On page 2 the author writes "I was born in 1969". As someone who took a keen interest in current affairs throughout the 1970s, I prepared myself to spot lots of mistakes from a writer who was only a child. However, the nearest I came to spotting one (not that I was particularly looking for them) was the omission from the index of Ian Paisley, who has a single mention (page 96).
This book turned out to be a thoroughly and scrupulously researched history of that derided decade, mostly political but also touching on matters like pop festivals. It is a detailed analysis, with the benefit of hindsight, from the beginning of the Heath era to the beginning of the Thatcher one. Beckett's list of sources, including books, articles, and TV and radio broadcasts from the time, runs to no less than 25 pages, and the book took 5 years to write. He personally interviewed several major players of the era, including Ted Heath, Denis Healey, Jack Jones (recently deceased), and Arthur Scargill. These interviews, with fascinating descriptions of the characters 30 years on, are particularly delightful. So any idea that someone who had just turned 10 by the end of the decade is unsuited to write such a book must be rejected.
The book is in 4 parts, entitled Optimism, Shocks, New Possibilities, and The Reckoning. The chapter titles are sometimes obscure until the reader has read several pages; "The Great White Ghost" refers to Heath, "Margaret and the Austrians" refers to Thatcher's espousal of the so-called Austrian school of monetarism, while "William the Terrible", which completely mystified me until almost the end of the chapter, refers to the US Treasury Secretary in 1976.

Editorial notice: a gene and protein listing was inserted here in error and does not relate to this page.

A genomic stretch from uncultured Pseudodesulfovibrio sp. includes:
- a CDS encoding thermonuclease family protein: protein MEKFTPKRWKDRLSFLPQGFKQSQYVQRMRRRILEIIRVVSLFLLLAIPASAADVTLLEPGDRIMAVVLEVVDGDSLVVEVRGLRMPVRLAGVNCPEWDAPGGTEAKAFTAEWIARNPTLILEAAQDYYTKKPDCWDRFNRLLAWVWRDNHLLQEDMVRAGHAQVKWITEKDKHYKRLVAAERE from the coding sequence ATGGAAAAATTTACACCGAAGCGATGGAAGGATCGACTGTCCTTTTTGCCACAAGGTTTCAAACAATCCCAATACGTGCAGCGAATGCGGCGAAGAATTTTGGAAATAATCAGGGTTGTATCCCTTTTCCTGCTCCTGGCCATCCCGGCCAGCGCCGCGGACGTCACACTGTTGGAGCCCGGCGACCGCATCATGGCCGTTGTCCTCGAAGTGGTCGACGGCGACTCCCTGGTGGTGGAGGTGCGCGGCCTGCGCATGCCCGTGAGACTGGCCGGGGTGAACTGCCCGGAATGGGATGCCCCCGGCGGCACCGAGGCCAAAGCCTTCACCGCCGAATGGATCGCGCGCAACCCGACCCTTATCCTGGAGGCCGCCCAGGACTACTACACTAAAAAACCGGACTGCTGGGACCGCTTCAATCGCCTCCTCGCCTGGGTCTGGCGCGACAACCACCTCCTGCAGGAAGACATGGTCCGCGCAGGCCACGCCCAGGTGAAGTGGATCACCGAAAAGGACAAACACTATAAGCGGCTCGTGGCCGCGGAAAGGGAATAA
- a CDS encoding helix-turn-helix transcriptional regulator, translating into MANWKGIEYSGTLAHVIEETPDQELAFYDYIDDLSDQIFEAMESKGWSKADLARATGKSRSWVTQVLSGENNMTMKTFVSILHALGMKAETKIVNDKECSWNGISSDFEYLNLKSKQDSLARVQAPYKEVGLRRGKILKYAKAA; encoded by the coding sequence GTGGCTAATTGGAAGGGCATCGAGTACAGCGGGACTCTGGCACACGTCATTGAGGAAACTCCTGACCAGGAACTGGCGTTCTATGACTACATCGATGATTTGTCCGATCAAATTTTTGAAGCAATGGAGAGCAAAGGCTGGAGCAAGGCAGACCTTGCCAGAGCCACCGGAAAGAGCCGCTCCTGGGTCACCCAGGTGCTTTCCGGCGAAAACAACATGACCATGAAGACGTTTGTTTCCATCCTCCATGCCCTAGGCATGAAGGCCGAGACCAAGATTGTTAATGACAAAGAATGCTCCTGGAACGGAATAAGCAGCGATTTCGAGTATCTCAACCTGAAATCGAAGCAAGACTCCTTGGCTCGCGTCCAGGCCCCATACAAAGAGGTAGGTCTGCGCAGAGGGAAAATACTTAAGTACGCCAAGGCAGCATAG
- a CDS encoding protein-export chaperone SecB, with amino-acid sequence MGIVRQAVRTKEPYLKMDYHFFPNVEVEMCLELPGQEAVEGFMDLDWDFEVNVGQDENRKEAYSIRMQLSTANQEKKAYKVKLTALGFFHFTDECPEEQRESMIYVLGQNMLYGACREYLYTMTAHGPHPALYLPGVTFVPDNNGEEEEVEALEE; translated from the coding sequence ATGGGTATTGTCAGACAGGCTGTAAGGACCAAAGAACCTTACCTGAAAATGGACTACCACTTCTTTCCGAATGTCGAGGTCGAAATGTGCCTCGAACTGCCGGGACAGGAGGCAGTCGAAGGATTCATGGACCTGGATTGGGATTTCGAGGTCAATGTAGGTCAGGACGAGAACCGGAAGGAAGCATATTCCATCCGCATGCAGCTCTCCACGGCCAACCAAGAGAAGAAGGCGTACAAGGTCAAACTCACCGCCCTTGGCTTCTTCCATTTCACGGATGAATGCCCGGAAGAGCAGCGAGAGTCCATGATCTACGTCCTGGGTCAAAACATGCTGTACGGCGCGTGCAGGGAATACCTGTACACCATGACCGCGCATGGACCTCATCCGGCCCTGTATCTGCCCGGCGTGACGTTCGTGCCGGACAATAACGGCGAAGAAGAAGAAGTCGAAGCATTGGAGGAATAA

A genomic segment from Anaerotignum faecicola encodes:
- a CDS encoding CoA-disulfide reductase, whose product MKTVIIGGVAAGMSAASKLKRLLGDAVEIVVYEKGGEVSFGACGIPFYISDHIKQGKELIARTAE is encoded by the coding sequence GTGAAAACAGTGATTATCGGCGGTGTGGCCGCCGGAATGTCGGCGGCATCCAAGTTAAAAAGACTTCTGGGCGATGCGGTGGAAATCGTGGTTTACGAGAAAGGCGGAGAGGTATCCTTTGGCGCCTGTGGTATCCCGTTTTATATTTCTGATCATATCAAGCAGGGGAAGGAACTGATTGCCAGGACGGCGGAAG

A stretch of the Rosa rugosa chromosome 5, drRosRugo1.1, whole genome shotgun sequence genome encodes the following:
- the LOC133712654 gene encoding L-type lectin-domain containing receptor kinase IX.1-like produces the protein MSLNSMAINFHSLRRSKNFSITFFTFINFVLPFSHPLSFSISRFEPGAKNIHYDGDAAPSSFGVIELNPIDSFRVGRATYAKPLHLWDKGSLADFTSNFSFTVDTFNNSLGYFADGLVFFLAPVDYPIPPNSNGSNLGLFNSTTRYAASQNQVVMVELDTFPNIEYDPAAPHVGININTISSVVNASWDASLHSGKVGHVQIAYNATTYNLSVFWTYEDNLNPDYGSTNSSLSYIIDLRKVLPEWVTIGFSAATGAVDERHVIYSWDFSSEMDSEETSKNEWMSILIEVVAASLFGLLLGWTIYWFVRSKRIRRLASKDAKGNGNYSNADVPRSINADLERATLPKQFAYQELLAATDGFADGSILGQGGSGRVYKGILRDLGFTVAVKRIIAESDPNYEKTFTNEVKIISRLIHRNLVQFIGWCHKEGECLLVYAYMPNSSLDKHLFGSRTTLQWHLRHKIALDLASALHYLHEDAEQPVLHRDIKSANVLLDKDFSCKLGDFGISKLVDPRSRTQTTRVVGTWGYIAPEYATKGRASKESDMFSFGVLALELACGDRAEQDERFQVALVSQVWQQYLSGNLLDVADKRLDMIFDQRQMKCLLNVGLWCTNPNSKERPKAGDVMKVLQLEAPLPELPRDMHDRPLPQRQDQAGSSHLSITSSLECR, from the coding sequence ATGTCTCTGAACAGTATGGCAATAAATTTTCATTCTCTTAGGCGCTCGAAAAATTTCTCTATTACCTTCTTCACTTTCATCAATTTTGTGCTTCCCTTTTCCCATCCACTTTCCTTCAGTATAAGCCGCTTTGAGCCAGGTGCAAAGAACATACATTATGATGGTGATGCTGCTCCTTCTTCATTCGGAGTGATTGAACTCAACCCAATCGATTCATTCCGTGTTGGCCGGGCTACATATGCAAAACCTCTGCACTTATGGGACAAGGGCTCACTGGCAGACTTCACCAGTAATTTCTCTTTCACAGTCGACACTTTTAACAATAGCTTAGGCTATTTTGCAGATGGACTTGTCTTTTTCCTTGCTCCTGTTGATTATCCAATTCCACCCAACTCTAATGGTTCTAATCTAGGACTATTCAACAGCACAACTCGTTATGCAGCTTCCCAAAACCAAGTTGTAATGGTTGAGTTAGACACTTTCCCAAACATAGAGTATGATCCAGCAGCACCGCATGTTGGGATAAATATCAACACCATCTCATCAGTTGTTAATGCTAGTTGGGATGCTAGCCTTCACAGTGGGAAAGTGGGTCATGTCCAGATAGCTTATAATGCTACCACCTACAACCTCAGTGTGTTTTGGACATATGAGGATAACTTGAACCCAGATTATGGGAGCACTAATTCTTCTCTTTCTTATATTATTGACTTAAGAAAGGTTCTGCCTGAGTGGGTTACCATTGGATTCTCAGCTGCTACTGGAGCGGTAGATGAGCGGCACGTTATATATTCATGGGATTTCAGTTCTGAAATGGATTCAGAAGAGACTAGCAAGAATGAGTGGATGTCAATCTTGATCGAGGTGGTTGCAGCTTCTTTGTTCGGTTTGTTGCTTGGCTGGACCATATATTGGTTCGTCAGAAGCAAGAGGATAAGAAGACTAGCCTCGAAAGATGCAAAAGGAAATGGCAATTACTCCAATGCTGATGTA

Several events of the decade are described and discussed in great detail, such as the Saltley coke depot dispute of 1972, when Scargill came to prominence, and the Grunwick dispute of 1977-78. Beckett's research into the latter revealed a previously unknown fact, namely the location of the HQ of the self-styled National Association for Freedom which did much to break the strike.
At a time (2009) when everyone is obsessed by the economic crisis, it is interesting to recall that there was just as much obsession at times like the 3-day week (1974), the sterling crisis (1976), and the so-called Winter of Discontent (1979). In fact there have probably been few years in the past 50 when it has not been felt that there was a "crisis" of one kind or another; the British take almost a perverse delight in them (it seems to me).
I could not detect any political bias on the author's part, except perhaps right at the end when he opines that Callaghan was very unlucky and Thatcher very lucky during most of her term in office.
For someone such as myself it was great to re-live that decade, and to be reminded of some almost-forgotten events, and for younger readers this is a highly instructive and insightful book into our recent history; I can vouch for its authenticity.